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Old 15th July 2015, 14:35   #16
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Default Re: Pluto, at last! A historic day for space exploration

Fascinating.
@GTO are the perspectives correct? I though vis sun earth would be much much smaller.
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Old 15th July 2015, 14:40   #17
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Default Re: Pluto, at last! A historic day for space exploration

Lovely Thread Avishar!!! Kudos.

Quote:
Originally Posted by smartcat View Post
Nostalgia !

"There are nine planets in our solar system. Mercury, Venus, Earth, Mars, Jupiter, Saturn, Uranus, Neptune & Pluto"
and the trick to remember the sequence

My Very Educated Mother Just Showed Us the Nine Planets
(MVEMJSUNP)
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Old 15th July 2015, 14:52   #18
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Default Re: Pluto, at last! A historic day for space exploration

Thanks Avishar for this thread and the great information.

Just read an interesting fact about Pluto a few days ago. The other moons of Pluto (Hydra, Nix, Styx & Kerberos) follow some really chaotic rotation. For e.g. Nix can completely flip its pole in a day where sun rises in the east and sets in the north The current hypothesis (not sure if its confirmed) is that the center of gravity of the Pluto & Charon sub-system is above the surface of Pluto. The other moons react to these dynamically changing gravitation and exhibit the chaotic revolutions.

Keep such information flowing.
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Old 15th July 2015, 15:01   #19
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Default Re: Pluto, at last! A historic day for space exploration

A small amount of the ashes of American astronomer Clyde Tombaugh are on board the New Horizons spacecraft as it flew by Pluto. What an amazing tribute to the man who discovered the dwarf planet. Last night i saw the Nat Geo episode on this mission and the amount of planning and engineering that has gone into this is just brilliant. A poor commerce pass out like me was left scratching his head just imagining the complexity of this entire project.
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Old 15th July 2015, 15:36   #20
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Default Re: Pluto, at last! A historic day for space exploration

Awesome write-up avishar!!

It gave great insights into New Horizon and space journey without jarring my head(vis-ŗ-vis Intersteller).

Hard work from scientist almost 10-15 years back has resulted into this historic feat today.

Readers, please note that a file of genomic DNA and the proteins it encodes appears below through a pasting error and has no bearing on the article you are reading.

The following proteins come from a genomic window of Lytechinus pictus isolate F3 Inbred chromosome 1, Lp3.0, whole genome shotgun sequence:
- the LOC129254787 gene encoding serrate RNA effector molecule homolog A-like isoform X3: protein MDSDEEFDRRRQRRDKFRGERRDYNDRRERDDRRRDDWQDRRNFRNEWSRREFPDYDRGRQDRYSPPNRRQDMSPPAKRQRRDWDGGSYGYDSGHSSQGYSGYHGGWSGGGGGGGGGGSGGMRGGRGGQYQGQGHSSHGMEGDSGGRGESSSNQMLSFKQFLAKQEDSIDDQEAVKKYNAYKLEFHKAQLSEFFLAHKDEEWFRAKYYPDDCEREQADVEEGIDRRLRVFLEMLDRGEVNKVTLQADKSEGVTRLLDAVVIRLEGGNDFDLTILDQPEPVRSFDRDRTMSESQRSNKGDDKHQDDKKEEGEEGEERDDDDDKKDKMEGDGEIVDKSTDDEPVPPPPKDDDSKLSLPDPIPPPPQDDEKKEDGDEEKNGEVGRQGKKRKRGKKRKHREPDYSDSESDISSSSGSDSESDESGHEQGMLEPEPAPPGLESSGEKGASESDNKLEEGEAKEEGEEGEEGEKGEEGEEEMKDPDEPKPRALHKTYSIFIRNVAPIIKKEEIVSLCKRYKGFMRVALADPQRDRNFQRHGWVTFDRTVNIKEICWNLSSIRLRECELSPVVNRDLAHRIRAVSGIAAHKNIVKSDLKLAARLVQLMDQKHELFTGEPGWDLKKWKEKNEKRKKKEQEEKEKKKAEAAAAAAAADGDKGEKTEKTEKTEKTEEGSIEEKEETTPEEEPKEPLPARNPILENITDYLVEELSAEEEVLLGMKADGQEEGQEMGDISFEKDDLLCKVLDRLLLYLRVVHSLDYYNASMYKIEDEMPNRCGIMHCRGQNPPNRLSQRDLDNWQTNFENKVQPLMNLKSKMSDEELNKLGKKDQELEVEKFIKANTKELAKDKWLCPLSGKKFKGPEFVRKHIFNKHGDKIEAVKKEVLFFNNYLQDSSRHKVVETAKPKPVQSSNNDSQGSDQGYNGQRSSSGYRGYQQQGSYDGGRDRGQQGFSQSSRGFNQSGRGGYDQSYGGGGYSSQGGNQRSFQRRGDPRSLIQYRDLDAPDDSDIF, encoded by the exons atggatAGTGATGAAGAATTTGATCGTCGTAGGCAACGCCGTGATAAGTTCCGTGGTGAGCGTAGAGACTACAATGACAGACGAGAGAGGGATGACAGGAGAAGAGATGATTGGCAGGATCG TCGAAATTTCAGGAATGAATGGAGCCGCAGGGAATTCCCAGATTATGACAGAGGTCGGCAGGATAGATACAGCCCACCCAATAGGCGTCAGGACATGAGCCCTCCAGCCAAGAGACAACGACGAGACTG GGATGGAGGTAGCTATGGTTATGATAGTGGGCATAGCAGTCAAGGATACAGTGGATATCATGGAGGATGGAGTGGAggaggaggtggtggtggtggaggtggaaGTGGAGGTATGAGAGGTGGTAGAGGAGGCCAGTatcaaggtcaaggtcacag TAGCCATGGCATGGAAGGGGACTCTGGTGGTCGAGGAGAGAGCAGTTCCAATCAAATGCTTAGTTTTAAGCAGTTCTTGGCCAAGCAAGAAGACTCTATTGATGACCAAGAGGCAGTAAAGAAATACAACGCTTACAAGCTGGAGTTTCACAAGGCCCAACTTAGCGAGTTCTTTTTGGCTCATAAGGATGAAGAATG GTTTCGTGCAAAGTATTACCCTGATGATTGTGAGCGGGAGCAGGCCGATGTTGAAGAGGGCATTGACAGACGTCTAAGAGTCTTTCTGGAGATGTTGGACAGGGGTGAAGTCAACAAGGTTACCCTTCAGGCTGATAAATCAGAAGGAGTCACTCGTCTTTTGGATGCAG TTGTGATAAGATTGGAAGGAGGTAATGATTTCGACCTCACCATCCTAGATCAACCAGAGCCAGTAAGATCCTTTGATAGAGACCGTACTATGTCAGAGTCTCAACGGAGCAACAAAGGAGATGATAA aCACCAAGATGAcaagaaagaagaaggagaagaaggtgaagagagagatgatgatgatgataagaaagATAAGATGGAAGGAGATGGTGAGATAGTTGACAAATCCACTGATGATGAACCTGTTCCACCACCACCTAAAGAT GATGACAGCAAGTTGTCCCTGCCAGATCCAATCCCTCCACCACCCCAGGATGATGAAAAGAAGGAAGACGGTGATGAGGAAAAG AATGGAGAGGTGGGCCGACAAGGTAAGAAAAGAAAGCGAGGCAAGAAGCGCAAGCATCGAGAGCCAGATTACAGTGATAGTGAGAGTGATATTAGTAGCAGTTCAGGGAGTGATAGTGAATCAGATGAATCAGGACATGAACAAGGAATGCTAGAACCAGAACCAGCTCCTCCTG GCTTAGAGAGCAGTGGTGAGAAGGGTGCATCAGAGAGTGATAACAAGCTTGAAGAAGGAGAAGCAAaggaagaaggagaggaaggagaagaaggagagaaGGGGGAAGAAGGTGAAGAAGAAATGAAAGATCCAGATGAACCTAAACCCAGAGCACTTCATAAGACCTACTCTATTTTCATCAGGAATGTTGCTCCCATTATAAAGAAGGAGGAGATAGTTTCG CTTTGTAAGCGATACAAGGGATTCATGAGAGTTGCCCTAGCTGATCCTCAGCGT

Thanks and Cheers.
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Old 15th July 2015, 17:12   #21
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Default Re: Pluto, at last! A historic day for space exploration

Wow awesome insights avishar. So much of information. It took 10 years to reach Pluto. What a tremendous achievement. Thanks for sharing such wonderful information with us. Such a unique thread in team-bhp. Never thought that we might dicuss about this. Thanks again. Rated 5 stars.
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Old 15th July 2015, 18:00   #22
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Arrow Re: Pluto, at last! A historic day for space exploration

Thanks for the wonderful thread!

After such an extraordinary feat, human-race have just been able to get to the border of our solar system; that too in an unmanned vehicle and it has taken more than a decade to reach there. Travelling the Galaxy and then the Universe is still a distant dream; Looks almost impossible, as of now!

Makes me feel like some micro ... micro organism, living in this universe.
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Old 15th July 2015, 18:55   #23
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Default Re: Pluto, at last! A historic day for space exploration

Wow! Excellent write up. A good reminder of how much more there is to life.
Very excited to read this! A fascination that will never end!
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Old 15th July 2015, 20:09   #24
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@avishar
A complex mission explained in a simple manner, making it exciting even to those who may have skipped those articles in the press. There's so much more out there in this vast universe, and yet we just can't get over our petty differences down here.